It makes me sad to say that the most diverse churches I have ever been to are churches where I could not buy into their theology. The church I grew up in was intentionally racially diverse. It was the cornerstone of the church’s identity, and they put their money where their mouths were by hiring a diverse staff, having diverse styles of music, and making sure that you were never at any church function without seeing a face that looked like yours. We have to own the fact that many of our mainline churches were planted in order to maintain homogeneity and that challenges to that homogeneity have led many churches to relocate or decline in numbers. A warming to the idea of diversity means being ready for uncomfortable culture clashes, conflicting ideas of “tradition,” and wrestling with understandings of identity. In other words, it requires letting go of control.
Ironically, the church I grew up in was initially located in a building that was once a Presbyterian church. The congregation, for reasons I can easily imagine, had decided to locate to a different neighborhood. I wonder what would have happened if that congregation would have decided to stay in that place, minister to the people of that community, and adapt to the changing environment. Maybe I would have grown up Presbyterian.
Last week, a new friend said she would like to pray for me. Not “I’ll be praying for you” or “You will be in our prayers,” but “I’m going to pray for you.” Right here. Right now. When I ran in more evangelical circles, this was a regular occurrence. People dropped what they were doing to pray. We prayed for the sick. We prayed during hard meetings. We prayed when something awesome had just happened! Prayer was spontaneous, free, and heavily relational.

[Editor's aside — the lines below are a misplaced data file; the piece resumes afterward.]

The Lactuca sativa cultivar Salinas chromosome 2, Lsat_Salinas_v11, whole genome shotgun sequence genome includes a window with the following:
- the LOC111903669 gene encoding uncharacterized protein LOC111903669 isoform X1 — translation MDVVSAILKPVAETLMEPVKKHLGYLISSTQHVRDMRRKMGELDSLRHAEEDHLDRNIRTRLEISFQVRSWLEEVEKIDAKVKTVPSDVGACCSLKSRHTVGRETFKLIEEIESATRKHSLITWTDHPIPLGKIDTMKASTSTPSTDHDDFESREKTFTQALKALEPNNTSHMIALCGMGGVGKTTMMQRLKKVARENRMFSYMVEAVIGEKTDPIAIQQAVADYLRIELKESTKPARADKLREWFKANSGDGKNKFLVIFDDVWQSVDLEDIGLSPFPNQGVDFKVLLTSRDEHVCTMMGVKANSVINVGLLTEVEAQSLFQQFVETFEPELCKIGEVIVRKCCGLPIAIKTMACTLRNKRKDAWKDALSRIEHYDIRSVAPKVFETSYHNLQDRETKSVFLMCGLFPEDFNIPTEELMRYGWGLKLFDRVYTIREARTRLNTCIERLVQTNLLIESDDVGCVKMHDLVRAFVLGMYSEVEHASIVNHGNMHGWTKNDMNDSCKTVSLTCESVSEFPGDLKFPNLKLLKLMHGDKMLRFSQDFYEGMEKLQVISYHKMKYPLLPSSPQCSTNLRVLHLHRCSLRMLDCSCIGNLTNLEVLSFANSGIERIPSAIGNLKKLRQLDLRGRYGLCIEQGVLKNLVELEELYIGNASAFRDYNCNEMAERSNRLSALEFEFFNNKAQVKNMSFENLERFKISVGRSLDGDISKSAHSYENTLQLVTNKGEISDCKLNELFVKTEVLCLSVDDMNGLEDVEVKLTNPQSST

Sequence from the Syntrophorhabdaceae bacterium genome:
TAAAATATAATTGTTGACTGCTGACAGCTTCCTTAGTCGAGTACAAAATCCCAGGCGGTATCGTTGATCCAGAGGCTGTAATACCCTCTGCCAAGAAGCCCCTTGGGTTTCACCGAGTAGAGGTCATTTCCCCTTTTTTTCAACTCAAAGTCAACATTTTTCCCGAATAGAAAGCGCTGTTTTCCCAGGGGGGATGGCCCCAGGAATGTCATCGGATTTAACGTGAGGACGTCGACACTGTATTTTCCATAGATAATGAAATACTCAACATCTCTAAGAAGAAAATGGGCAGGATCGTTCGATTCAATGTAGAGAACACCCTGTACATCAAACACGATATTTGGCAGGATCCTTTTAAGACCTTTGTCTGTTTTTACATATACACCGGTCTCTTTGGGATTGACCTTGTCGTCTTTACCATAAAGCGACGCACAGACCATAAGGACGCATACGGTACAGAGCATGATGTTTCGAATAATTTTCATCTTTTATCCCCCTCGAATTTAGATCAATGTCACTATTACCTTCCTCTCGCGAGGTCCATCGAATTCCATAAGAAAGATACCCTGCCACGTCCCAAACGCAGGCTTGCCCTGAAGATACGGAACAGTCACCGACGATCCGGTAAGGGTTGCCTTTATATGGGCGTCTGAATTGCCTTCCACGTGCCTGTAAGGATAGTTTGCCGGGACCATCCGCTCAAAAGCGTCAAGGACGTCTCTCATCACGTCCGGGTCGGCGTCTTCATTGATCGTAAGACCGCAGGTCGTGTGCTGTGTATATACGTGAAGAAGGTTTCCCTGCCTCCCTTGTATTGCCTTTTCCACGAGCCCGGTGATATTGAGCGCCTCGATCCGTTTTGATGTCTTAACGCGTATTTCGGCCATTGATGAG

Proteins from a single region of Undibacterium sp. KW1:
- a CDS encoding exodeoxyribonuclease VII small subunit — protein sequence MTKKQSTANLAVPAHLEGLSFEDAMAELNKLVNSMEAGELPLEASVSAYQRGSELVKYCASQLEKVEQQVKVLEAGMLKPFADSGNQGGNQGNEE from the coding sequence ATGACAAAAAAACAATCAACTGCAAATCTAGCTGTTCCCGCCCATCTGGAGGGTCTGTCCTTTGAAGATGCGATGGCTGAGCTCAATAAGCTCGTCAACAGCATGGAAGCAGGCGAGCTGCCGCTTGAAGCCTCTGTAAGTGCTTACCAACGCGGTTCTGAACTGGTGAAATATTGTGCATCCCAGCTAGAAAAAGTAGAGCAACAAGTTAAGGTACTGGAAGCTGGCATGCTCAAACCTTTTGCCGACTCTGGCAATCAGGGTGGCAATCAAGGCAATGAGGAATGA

Many of my colleagues in the Presbyterian world have a hard time with spontaneous prayer. Unless a prayer is written out before them, they fumble over words. It feels inauthentic, as if they believe the audience for the prayer is the other people in the room. Evangelicals tend to teach from a young age that prayer is simply conversation with God. It is speaking your joys and concerns to the air, knowing that they will not fall on deaf ears. I worry that our prayer lives have become cold and mechanical.
I chose to join the PC(USA) because there were things that I felt were missing from my childhood church experience. We have a rich history and tradition. We value educated pastors, and we have built-in systems of accountability that, at their best, keep individuals from abusing their power. I appreciate all those things. I just hope that, as we dream of what church can be, we loosen our grip on old ways of being and become the warm, welcoming, Spirit-led church we are meant to be.
Derrick L. Weston is a teaching elder in the Presbyterian Church (U.S.A.), a community builder for the 29th Street Community Center, and cohost of the podcast God Complex Radio.